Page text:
Pop: Wandering star

Click to follow
Indy Lifestyle Online
From the early days of his former band American Music Club right through to his present third solo album, Mark Eitzel has been an eternal songwriting misfit. His achey tunes and impassioned and complex lyrics rarely fit pop conventions and, as well as inspiring devotion from followers, sometimes songs stir up uncomfortable times for Eitzel. Take the story behind the title of the new album: Caught In A Trap And I Can't Back Out Cause I Love You Too Much Baby. On the surface, it is just a snatch from Presley's "Suspicious Minds", but there's more to it than that. "What happened was I had just stopped doing these incredibly long tours with a couple of major-label bands in America and every night I was confronted by completely indifferent audiences and I had no time to myself," he explains. "I almost had a nervous breakdown after that. So that record is to do with every specific thing. Every night I got onstage and thought, `I'm caught in a trap'."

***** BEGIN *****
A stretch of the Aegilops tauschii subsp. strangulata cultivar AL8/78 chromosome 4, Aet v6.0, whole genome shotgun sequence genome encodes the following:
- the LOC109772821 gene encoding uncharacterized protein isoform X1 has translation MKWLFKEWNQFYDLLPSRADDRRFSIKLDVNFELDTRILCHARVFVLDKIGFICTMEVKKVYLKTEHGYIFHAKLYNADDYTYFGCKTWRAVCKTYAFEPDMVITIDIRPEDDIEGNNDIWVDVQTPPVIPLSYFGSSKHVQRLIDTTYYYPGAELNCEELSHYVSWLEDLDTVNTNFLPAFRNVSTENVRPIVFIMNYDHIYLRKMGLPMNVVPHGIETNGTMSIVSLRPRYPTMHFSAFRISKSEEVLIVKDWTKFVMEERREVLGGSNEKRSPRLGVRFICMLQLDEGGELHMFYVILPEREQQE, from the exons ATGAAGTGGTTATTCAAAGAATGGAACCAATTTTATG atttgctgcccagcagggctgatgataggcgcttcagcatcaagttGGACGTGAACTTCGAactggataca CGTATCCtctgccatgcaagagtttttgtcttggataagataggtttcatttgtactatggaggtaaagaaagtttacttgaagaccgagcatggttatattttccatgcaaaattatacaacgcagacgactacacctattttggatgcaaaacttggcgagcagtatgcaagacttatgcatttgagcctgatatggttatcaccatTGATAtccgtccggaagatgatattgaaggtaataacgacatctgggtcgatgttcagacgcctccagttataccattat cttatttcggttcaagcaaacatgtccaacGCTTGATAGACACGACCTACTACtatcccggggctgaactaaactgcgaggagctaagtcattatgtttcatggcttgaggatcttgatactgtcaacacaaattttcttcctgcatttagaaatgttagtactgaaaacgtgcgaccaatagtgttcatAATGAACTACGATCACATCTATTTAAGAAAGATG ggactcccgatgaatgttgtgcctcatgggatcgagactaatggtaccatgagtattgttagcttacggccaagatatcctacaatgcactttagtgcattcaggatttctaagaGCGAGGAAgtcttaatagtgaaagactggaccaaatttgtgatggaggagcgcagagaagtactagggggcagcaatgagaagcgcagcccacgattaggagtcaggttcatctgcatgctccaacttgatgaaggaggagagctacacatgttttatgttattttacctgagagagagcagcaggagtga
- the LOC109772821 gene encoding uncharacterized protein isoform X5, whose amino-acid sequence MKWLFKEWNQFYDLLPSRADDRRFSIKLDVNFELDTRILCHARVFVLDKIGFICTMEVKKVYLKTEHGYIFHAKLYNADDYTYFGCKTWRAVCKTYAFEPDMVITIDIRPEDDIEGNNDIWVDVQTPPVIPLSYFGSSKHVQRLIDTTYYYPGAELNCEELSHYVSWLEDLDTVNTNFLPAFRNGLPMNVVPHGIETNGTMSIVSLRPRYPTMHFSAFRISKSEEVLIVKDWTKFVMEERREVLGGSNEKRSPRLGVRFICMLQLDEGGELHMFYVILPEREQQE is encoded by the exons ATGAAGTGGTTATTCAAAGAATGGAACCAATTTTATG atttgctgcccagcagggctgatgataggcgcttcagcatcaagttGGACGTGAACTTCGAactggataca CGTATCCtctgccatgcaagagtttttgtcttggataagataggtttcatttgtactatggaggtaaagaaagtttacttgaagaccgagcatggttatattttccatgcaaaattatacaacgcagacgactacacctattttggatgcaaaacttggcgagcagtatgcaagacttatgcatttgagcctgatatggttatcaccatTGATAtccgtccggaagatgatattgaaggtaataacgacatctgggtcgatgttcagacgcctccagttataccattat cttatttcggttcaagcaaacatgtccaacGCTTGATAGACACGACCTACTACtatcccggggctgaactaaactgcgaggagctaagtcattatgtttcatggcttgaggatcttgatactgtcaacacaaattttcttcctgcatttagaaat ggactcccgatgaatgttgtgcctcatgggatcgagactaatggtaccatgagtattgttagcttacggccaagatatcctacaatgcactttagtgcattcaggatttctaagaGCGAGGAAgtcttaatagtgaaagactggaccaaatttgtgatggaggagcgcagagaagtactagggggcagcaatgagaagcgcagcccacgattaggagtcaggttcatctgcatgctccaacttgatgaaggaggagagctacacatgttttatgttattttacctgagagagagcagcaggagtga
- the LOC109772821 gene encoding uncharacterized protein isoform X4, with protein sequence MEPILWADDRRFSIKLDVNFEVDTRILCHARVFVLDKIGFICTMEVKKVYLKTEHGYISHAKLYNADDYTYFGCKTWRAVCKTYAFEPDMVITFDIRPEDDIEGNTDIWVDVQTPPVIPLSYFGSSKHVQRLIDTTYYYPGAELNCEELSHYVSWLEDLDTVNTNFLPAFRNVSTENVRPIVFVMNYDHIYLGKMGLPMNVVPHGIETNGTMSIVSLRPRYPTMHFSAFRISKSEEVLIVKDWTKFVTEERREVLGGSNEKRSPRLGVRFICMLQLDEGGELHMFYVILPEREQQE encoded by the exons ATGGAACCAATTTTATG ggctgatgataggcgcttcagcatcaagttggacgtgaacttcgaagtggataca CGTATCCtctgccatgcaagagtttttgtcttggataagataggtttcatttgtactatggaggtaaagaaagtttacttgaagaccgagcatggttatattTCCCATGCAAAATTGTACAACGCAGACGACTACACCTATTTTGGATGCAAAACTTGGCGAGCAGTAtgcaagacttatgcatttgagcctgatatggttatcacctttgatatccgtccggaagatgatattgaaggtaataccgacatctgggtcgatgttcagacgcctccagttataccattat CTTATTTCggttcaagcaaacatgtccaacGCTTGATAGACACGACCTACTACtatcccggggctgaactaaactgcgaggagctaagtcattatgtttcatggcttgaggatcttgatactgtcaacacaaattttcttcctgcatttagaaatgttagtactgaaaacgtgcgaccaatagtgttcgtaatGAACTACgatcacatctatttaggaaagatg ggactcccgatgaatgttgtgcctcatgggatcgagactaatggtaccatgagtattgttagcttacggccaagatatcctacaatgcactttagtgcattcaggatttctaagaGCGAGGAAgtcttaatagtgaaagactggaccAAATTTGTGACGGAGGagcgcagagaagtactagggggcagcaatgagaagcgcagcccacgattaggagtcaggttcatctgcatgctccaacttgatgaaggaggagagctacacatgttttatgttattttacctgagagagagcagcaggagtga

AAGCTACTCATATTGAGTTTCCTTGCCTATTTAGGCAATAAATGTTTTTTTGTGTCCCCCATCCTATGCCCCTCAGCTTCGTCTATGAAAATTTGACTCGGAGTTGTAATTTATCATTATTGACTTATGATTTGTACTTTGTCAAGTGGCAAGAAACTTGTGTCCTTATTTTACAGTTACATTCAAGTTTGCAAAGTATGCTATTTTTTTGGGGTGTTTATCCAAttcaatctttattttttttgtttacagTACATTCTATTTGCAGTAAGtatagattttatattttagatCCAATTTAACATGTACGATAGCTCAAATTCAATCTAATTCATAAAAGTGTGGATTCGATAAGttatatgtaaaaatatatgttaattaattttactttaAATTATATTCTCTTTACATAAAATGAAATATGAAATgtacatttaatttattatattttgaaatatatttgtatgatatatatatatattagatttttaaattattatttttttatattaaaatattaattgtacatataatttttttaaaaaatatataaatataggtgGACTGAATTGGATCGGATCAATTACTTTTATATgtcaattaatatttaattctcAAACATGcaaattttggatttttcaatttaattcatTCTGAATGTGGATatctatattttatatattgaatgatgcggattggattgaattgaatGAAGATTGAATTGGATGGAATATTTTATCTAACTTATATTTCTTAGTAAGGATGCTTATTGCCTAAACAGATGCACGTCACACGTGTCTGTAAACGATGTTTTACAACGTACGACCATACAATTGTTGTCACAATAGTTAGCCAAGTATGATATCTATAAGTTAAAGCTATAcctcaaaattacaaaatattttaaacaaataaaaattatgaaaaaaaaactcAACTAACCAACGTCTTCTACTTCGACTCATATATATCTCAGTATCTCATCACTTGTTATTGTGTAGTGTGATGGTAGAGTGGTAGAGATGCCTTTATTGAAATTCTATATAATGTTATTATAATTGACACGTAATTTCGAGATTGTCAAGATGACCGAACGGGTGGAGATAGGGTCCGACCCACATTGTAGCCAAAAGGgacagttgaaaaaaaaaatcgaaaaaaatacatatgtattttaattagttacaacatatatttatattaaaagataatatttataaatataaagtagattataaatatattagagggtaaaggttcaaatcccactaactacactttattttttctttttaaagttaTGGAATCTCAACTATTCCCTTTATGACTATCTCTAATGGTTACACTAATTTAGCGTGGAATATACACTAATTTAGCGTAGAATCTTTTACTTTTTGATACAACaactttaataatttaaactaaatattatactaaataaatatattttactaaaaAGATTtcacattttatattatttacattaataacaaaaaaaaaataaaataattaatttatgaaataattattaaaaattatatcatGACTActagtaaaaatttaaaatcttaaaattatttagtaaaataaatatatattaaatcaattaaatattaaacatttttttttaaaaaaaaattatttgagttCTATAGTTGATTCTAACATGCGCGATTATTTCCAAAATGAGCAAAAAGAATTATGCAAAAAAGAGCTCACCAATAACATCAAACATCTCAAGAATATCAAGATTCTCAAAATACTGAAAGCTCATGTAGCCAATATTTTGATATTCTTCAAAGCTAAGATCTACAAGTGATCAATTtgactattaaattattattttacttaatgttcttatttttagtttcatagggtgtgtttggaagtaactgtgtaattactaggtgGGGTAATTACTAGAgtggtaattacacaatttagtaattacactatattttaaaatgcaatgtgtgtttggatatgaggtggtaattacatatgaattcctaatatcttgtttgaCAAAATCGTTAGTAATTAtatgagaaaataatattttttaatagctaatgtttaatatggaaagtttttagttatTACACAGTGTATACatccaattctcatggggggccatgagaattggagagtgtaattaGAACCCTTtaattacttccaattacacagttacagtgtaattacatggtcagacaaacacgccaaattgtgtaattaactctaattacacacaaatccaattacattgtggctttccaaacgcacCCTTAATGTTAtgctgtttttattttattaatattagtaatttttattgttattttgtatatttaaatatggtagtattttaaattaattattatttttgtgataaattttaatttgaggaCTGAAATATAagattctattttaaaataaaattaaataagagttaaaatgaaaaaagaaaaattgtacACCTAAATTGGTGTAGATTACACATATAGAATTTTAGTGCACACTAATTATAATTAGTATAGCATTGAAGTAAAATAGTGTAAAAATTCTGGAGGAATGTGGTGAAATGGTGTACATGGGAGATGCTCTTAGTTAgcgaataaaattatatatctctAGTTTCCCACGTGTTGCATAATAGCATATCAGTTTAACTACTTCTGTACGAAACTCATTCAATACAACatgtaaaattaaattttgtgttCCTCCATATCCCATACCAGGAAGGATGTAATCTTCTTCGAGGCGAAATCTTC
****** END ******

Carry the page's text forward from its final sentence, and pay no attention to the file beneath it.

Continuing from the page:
Although the album is only surfacing now, it pre-dates Eitzel's 1997 album with REM's Peter Buck, called West, a record which followed a more direct, upbeat songwriting approach. The chemistry worked well and helped move Eitzel out of the pigeonhole marked "melancholic". He says a common misconception about him is "that I'm this completely maniacal depressed person. If a writer writes a certain kind of book, nobody says, `Just take the fucking Prozac!'" You said it was a bitter record, though - so in what way? "I'm bitter that some of my friends just can't recover from their heroin addiction, so I am left without certain friends. I try to make albums that are completely hopeful, but in a real way, in a way you can use. I say, you know what? This is how bad it can be, here it is, here's the reflection. So when people say this is `melancholic' bullshit well, I try to save people's lives, that's what I do."

Playing live, Eitzel can be an unpredictable experience: "It depends on the crowd and how much liquor I've drunk." But one thing's for sure, in 10 years' time, this awkward, agitated, but loveable tunesmith will still be fired up. "I can't stop. I have already written 20 songs for the next album, and covered another album with Peter Buck. I constantly travel, have no roots, and just live for this."

Camden Dingwalls, NW1 (0171-267 1577) 19 Feb